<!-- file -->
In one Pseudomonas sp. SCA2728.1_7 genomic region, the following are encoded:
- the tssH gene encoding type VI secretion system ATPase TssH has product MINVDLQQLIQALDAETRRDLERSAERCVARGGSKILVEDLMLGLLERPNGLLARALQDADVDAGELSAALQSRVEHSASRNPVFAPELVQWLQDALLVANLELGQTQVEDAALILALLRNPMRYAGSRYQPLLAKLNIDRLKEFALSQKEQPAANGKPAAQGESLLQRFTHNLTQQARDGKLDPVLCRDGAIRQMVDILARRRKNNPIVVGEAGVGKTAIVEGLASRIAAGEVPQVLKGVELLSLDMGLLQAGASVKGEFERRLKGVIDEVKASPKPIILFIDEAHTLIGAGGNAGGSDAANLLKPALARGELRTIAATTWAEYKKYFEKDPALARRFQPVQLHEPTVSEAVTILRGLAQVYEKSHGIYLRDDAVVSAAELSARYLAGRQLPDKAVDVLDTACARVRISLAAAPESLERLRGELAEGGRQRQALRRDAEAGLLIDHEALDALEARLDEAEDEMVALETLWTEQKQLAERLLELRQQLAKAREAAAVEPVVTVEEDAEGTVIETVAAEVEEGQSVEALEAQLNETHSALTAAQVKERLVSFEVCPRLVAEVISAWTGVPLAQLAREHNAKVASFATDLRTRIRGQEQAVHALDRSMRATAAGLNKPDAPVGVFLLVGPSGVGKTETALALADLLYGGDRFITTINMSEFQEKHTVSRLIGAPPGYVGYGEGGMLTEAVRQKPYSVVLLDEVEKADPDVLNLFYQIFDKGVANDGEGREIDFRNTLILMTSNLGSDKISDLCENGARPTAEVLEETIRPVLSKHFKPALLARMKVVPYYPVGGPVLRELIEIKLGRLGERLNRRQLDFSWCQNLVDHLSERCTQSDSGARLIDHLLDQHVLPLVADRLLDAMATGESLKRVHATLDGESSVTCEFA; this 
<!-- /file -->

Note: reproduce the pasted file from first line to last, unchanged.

In one Pseudomonas sp. SCA2728.1_7 genomic region, the following are encoded:
- the tssH gene encoding type VI secretion system ATPase TssH has product MINVDLQQLIQALDAETRRDLERSAERCVARGGSKILVEDLMLGLLERPNGLLARALQDADVDAGELSAALQSRVEHSASRNPVFAPELVQWLQDALLVANLELGQTQVEDAALILALLRNPMRYAGSRYQPLLAKLNIDRLKEFALSQKEQPAANGKPAAQGESLLQRFTHNLTQQARDGKLDPVLCRDGAIRQMVDILARRRKNNPIVVGEAGVGKTAIVEGLASRIAAGEVPQVLKGVELLSLDMGLLQAGASVKGEFERRLKGVIDEVKASPKPIILFIDEAHTLIGAGGNAGGSDAANLLKPALARGELRTIAATTWAEYKKYFEKDPALARRFQPVQLHEPTVSEAVTILRGLAQVYEKSHGIYLRDDAVVSAAELSARYLAGRQLPDKAVDVLDTACARVRISLAAAPESLERLRGELAEGGRQRQALRRDAEAGLLIDHEALDALEARLDEAEDEMVALETLWTEQKQLAERLLELRQQLAKAREAAAVEPVVTVEEDAEGTVIETVAAEVEEGQSVEALEAQLNETHSALTAAQVKERLVSFEVCPRLVAEVISAWTGVPLAQLAREHNAKVASFATDLRTRIRGQEQAVHALDRSMRATAAGLNKPDAPVGVFLLVGPSGVGKTETALALADLLYGGDRFITTINMSEFQEKHTVSRLIGAPPGYVGYGEGGMLTEAVRQKPYSVVLLDEVEKADPDVLNLFYQIFDKGVANDGEGREIDFRNTLILMTSNLGSDKISDLCENGARPTAEVLEETIRPVLSKHFKPALLARMKVVPYYPVGGPVLRELIEIKLGRLGERLNRRQLDFSWCQNLVDHLSERCTQSDSGARLIDHLLDQHVLPLVADRLLDAMATGESLKRVHATLDGESSVTCEFA; this 